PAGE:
The statutory duty of candour was first recommended by Sir Robert Francis as a result of the Mid-Staffs inquiry, and was intended to apply to both healthcare organisations and professionals. The statutory duty currently applies to NHS Trusts, Foundation Trusts and Special Health Authorities, but is expected to be extended to all care providers in April 2015. While the statutory duty does not apply to individual healthcare professionals, the professional regulators have made a joint voluntary agreement to apply a similar duty of candour to their registrants.
Health services bodies are under a continuing obligation to act in an open and transparent way in relation to care and treatment provided to patients. They also have further obligations to a patient if they are involved in a "notifiable safety incident", i.e. when an unintended incident occurs during their care that results in moderate or severe harm, or prolonged psychological harm. If this occurs, the provider will be required to hold a face-to-face meeting with the patient, explaining what has happened and what further enquiries the provider intends to make, and must include an apology. This must be followed up by a written notification setting out the same information, as well as any progress since the meeting.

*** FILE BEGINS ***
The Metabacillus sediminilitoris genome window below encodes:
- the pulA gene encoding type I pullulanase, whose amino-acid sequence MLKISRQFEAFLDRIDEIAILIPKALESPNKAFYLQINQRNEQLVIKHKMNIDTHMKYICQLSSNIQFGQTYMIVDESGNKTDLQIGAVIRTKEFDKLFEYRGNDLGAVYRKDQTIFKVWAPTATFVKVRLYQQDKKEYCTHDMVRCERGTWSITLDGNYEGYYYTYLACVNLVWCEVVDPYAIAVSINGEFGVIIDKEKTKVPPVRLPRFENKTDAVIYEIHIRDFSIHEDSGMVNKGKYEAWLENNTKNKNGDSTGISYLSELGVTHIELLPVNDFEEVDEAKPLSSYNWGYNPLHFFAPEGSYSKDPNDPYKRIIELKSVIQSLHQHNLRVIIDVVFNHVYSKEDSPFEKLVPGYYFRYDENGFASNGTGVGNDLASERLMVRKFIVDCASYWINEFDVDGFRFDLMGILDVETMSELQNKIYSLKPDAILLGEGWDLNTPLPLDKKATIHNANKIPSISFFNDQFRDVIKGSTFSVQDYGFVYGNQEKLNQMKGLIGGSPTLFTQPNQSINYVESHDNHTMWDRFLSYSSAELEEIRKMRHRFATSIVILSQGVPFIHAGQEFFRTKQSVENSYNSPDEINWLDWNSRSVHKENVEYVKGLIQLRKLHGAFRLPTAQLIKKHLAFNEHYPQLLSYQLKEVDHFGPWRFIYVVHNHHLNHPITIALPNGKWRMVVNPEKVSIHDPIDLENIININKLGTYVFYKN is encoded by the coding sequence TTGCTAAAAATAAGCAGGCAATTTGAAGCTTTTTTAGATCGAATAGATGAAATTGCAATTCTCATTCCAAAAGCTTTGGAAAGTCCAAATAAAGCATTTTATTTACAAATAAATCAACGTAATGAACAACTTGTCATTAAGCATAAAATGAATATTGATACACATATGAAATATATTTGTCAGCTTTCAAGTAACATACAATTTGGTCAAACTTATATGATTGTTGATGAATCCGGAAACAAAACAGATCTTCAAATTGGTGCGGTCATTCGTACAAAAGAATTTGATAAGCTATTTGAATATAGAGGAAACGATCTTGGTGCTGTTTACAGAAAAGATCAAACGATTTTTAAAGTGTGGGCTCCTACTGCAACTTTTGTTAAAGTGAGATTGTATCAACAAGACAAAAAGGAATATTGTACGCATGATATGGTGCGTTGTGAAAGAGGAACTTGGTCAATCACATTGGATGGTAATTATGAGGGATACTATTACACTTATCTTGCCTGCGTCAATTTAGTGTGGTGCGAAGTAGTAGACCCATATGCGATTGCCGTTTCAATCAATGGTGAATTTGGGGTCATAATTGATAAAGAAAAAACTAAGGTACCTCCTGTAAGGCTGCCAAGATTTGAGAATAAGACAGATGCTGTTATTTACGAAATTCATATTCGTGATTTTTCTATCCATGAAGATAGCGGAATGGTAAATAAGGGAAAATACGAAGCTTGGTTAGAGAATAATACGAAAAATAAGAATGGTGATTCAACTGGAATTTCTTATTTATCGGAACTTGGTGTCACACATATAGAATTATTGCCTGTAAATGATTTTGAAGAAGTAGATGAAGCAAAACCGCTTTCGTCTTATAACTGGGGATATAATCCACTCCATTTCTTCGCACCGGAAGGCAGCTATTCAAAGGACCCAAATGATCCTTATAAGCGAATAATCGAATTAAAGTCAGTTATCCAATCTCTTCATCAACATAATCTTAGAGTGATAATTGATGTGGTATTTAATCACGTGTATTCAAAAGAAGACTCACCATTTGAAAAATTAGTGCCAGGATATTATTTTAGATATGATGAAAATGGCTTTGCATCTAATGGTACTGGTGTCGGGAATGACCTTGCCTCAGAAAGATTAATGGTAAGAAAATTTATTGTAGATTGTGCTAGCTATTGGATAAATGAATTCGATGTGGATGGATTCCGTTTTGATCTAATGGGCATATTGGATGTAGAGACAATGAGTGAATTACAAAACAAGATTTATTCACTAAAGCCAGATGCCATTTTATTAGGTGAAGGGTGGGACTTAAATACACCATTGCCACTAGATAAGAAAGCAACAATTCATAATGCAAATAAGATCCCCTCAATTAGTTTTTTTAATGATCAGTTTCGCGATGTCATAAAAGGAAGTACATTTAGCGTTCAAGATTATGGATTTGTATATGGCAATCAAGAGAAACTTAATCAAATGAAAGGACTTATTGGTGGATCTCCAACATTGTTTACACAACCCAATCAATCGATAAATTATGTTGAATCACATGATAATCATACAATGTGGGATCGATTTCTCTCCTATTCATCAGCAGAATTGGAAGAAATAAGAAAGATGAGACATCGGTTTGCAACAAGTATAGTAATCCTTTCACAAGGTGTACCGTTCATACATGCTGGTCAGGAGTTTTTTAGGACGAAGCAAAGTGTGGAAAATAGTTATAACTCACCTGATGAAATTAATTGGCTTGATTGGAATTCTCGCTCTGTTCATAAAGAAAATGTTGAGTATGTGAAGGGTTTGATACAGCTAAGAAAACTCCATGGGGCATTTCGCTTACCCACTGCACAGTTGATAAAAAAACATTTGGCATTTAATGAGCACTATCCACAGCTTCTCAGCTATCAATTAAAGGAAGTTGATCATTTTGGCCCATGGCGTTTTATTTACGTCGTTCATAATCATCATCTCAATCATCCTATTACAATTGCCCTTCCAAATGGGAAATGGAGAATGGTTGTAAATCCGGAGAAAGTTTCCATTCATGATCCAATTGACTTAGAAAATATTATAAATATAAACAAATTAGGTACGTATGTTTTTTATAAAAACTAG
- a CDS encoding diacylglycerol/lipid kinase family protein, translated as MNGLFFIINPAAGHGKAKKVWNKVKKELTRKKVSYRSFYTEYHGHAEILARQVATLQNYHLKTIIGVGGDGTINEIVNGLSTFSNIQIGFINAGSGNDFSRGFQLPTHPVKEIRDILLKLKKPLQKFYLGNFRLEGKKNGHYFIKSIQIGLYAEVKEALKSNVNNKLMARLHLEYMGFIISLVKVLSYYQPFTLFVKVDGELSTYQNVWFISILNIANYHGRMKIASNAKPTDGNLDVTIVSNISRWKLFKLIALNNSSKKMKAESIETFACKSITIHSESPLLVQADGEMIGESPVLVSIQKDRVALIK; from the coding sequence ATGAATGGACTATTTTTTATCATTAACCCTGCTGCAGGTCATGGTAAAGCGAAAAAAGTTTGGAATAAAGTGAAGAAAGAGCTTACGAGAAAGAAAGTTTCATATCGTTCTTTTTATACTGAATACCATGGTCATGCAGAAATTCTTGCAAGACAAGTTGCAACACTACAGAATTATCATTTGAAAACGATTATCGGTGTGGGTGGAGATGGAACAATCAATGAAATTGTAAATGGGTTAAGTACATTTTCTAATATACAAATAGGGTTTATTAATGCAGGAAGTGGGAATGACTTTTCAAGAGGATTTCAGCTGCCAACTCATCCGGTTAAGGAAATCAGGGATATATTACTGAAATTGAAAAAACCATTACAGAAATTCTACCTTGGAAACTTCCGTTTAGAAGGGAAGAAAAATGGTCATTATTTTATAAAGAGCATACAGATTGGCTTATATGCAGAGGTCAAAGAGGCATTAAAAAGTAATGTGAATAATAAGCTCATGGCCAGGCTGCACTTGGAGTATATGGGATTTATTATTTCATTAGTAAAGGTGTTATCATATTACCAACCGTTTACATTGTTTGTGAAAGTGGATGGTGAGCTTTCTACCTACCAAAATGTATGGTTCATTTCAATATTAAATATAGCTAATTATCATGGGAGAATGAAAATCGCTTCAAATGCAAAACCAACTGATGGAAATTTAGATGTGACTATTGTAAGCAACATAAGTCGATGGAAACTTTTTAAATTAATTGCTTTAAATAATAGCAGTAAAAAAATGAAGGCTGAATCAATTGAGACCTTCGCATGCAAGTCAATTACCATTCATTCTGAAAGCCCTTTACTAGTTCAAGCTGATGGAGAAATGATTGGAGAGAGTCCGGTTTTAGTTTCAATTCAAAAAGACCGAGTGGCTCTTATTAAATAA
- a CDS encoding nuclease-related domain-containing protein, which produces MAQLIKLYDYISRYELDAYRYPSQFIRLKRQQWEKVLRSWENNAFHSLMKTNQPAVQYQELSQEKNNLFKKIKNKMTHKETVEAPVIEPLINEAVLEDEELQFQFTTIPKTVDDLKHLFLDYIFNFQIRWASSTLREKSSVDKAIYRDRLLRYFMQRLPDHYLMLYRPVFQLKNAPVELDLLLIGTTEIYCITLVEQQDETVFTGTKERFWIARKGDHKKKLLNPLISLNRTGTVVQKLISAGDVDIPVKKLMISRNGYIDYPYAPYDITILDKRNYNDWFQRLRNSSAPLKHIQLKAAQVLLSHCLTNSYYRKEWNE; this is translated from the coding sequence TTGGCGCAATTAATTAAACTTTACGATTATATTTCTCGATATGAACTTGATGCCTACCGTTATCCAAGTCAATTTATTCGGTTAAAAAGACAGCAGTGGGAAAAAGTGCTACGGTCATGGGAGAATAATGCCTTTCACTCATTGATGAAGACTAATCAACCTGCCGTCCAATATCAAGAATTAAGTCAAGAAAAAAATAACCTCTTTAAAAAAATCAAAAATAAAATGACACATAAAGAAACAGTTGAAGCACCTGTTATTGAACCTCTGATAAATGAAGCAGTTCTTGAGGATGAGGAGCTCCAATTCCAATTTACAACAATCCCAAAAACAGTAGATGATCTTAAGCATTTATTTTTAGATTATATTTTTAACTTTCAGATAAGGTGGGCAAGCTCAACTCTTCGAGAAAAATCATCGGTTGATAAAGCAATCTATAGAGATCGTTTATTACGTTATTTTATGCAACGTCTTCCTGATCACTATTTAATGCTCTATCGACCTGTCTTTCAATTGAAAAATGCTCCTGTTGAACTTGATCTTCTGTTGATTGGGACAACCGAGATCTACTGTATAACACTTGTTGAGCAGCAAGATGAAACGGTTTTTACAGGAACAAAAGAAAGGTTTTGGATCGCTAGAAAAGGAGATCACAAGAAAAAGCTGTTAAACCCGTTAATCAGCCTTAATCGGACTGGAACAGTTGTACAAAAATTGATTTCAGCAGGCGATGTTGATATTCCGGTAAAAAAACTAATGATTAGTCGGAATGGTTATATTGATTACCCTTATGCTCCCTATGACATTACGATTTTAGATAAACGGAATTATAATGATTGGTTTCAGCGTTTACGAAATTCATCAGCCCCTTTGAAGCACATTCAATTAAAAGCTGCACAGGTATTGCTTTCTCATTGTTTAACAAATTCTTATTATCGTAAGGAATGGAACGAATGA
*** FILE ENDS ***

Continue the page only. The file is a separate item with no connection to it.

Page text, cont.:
During the consultation on the duty of candour there was some concern about the requirement to make an apology to patients, including whether an apology should be given where the provider believed there had been an "honest error". However, the CQC guidance accompanying the duty addresses the concerns by making very clear that, according to the NHS Litigation Authority (and the Compensation Act 2006), an apology is not necessarily an admission of legal liability.
While this new duty appears to break new ground, it is in reality an extension of several non-statutory requirements that already apply to healthcare bodies. For instance, the NHS Standard Contract already uses the same concepts of harm and requires the provider to inform the patient of what has happened; this form of a duty of candour was introduced in the 2013/14 version of the Standard Contract. In addition, the CQC's new inspection approach, which is currently being rolled out, also considers how providers react when things go wrong. If concerns were raised about a provider's candour, this would inform the CQC's assessment of whether a service requires improvement or is inadequate. However, the statutory duty means these existing requirements are now backed up by offences which can be prosecuted by the CQC and lead to fines of up to £2,500. It will be interesting to see whether the CQC does indeed bring prosecutions and what exactly will be required to trigger sanctions.